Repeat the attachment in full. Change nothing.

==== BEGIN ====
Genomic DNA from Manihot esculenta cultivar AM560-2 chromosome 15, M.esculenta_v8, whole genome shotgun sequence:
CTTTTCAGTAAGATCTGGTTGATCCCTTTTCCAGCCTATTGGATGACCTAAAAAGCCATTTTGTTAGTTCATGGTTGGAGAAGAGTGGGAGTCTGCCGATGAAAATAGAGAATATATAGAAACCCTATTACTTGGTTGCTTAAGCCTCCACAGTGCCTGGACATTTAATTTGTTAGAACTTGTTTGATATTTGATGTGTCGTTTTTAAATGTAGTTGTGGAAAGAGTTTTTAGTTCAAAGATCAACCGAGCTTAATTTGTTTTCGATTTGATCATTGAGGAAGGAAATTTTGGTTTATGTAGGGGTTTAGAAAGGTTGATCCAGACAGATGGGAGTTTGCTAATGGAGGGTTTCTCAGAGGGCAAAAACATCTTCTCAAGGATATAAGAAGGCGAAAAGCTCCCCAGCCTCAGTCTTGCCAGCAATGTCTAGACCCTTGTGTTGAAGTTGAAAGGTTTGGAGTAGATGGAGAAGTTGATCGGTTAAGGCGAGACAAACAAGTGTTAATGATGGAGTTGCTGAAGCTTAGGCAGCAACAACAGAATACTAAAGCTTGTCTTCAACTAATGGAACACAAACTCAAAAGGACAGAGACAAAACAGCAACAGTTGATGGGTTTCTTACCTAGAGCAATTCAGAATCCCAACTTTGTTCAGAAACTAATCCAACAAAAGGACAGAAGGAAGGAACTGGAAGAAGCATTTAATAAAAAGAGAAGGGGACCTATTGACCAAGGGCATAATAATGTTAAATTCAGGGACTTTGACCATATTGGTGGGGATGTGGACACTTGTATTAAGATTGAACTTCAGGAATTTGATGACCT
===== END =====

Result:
Genomic DNA from Manihot esculenta cultivar AM560-2 chromosome 15, M.esculenta_v8, whole genome shotgun sequence:
CTTTTCAGTAAGATCTGGTTGATCCCTTTTCCAGCCTATTGGATGACCTAAAAAGCCATTTTGTTAGTTCATGGTTGGAGAAGAGTGGGAGTCTGCCGATGAAAATAGAGAATATATAGAAACCCTATTACTTGGTTGCTTAAGCCTCCACAGTGCCTGGACATTTAATTTGTTAGAACTTGTTTGATATTTGATGTGTCGTTTTTAAATGTAGTTGTGGAAAGAGTTTTTAGTTCAAAGATCAACCGAGCTTAATTTGTTTTCGATTTGATCATTGAGGAAGGAAATTTTGGTTTATGTAGGGGTTTAGAAAGGTTGATCCAGACAGATGGGAGTTTGCTAATGGAGGGTTTCTCAGAGGGCAAAAACATCTTCTCAAGGATATAAGAAGGCGAAAAGCTCCCCAGCCTCAGTCTTGCCAGCAATGTCTAGACCCTTGTGTTGAAGTTGAAAGGTTTGGAGTAGATGGAGAAGTTGATCGGTTAAGGCGAGACAAACAAGTGTTAATGATGGAGTTGCTGAAGCTTAGGCAGCAACAACAGAATACTAAAGCTTGTCTTCAACTAATGGAACACAAACTCAAAAGGACAGAGACAAAACAGCAACAGTTGATGGGTTTCTTACCTAGAGCAATTCAGAATCCCAACTTTGTTCAGAAACTAATCCAACAAAAGGACAGAAGGAAGGAACTGGAAGAAGCATTTAATAAAAAGAGAAGGGGACCTATTGACCAAGGGCATAATAATGTTAAATTCAGGGACTTTGACCATATTGGTGGGGATGTGGACACTTGTATTAAGATTGAACTTCAGGAATTTGATGACCT